As the next decade dawned, legislation started to catch up with the unfairness of employment practices; the Equal Pay Act was passed in 1970. In the same year, Germaine Greer published The Female Eunuch (1970) and Simone de Beauvoir published The Second Sex (1970). During the second wave of feminism, GM was determined that life should offer more opportunities for me.

Although I often doubted myself, she always believed in my abilities and encouraged me to aim high throughout my schooling. Above all, she nurtured the expectation that I could go to university.  I headed to Cardiff, armed with a BT phonecard and a stack of Pearl Jam, Metallica, R.E.M, and Blur CDs, to study for a degree in English Literature.

Here I am today, feeling fortunate that I have not had to choose between having a family and a career. It is my turn to encourage others in pursuing their ambitions, questioning everything they read, believing in themselves, articulating their opinions, and engaging in debate.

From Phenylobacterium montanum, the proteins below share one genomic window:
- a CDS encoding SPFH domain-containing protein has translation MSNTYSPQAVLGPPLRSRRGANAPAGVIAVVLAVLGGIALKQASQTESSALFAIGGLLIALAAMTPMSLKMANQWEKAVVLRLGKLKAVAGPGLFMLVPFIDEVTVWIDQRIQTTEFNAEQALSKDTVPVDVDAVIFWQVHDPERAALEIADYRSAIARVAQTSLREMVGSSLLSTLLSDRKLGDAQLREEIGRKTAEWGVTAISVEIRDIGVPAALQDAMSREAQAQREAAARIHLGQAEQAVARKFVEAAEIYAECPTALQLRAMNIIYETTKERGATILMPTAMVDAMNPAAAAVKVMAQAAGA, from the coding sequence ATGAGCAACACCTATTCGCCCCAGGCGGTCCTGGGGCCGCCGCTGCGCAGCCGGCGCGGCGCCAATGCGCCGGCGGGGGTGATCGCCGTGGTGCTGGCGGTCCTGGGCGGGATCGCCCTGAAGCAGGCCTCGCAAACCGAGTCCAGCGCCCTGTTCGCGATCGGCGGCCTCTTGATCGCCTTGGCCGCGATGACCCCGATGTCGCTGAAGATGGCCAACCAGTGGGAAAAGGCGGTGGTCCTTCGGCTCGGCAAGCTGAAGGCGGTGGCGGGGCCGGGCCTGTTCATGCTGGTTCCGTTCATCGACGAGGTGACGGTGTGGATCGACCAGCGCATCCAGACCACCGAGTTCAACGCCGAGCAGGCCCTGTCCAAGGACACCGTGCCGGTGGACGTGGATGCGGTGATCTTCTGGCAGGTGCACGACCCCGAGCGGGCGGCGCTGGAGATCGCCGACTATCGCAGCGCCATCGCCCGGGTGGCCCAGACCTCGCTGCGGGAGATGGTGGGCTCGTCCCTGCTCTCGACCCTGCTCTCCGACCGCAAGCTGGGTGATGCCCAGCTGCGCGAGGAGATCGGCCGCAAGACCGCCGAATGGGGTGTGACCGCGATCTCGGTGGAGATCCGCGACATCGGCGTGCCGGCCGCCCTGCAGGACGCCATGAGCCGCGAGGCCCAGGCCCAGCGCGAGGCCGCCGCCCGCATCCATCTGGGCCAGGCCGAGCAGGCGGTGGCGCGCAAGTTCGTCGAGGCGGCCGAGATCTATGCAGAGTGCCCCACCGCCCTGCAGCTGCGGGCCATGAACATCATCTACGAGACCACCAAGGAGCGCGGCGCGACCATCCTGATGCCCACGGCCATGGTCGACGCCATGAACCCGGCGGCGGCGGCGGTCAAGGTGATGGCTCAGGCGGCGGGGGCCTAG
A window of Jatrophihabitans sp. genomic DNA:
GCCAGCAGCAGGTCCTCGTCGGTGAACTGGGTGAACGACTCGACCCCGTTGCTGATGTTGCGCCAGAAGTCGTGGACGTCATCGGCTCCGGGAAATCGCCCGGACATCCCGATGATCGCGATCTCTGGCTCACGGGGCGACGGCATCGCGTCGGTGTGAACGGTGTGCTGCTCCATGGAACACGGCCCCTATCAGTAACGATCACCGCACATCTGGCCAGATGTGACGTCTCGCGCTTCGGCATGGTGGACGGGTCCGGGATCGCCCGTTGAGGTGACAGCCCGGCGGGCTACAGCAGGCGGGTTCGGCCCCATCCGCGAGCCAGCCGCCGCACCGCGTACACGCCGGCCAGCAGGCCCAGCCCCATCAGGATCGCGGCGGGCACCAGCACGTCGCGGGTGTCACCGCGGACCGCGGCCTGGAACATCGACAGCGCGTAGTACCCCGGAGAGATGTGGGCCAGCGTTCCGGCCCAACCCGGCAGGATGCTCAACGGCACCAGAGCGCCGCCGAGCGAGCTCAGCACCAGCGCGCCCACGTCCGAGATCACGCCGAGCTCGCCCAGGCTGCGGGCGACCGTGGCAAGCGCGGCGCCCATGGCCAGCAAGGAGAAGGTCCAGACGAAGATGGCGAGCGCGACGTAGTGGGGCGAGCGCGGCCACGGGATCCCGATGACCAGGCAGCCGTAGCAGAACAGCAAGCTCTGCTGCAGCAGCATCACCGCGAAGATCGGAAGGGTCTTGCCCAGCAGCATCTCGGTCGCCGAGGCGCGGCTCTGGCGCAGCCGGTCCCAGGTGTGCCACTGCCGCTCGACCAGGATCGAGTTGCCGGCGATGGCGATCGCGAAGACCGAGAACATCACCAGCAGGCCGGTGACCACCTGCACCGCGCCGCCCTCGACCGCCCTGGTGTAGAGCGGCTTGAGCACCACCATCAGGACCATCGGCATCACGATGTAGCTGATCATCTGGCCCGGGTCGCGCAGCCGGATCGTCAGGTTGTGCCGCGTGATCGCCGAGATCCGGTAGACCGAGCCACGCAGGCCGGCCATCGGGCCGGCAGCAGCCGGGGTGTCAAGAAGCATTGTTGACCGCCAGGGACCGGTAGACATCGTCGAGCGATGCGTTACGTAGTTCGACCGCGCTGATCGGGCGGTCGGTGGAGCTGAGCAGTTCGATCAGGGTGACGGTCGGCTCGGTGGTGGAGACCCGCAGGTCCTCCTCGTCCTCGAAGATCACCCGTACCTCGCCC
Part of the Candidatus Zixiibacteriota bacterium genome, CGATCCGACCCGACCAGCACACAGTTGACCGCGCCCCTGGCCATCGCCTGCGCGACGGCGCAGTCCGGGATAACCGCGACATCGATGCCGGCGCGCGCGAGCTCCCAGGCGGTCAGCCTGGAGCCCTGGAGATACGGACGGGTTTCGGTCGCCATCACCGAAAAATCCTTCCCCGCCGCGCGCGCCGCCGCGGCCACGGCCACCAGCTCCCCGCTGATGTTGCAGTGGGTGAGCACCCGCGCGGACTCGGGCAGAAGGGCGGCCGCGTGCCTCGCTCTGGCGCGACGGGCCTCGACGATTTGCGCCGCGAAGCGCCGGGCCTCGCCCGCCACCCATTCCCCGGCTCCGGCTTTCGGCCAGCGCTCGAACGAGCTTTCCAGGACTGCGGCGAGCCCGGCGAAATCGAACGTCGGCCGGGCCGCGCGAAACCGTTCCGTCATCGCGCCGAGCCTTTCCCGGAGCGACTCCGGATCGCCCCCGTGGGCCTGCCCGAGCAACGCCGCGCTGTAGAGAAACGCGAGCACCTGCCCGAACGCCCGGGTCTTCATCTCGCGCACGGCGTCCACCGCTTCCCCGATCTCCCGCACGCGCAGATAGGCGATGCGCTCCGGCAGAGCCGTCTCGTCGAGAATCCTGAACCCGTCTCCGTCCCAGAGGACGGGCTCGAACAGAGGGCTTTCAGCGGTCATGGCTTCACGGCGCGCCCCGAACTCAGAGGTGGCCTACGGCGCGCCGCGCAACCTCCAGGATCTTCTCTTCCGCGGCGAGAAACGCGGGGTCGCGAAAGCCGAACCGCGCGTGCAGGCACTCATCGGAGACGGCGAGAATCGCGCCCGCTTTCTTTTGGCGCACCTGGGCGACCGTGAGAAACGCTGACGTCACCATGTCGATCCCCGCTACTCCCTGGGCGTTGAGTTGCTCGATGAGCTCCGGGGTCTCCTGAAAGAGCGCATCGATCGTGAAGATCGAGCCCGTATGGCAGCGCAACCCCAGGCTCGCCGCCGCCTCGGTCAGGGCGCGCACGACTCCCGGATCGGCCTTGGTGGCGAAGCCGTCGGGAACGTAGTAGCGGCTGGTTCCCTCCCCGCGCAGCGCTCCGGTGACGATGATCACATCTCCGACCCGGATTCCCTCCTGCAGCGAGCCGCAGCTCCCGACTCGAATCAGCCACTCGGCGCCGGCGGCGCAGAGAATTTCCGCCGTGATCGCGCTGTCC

On the centenary of UK suffrage, I wanted to celebrate the achievements of women writers in their own words with a module that explored the social and cultural change in the nineteenth and twentieth centuries. The title is ‘Murder, She Wrote: Women and Crime Fiction’. I chose crime writing because of its engagement with the transgressions that ripple beneath society’s veneer, revealing so many flaws, prejudices, and hypocrisies. I love the subversiveness of the genre.

Looking back 100 years reminds us not to take rights and responsibilities for granted. It is by understanding the impact of historical events on our own families that we can begin to understand them more fully. In a few years, I hope my daughters will have the opportunity and self-belief to go to university if they decide they want to go. Our journeys are personal and political. We march into the future.

Dr Alex Philips is a specialist in nineteenth- and twentieth-century genre fiction and adventure narratives and is a highly experienced tutor in adult education with Continuing and Professional Education, as well as the Open University. For more information about Alex’s new course, Murder She Wrote: Women and Crime Fiction. Continuing and Professional Education also offer other humanities courses, including literature and creative writing.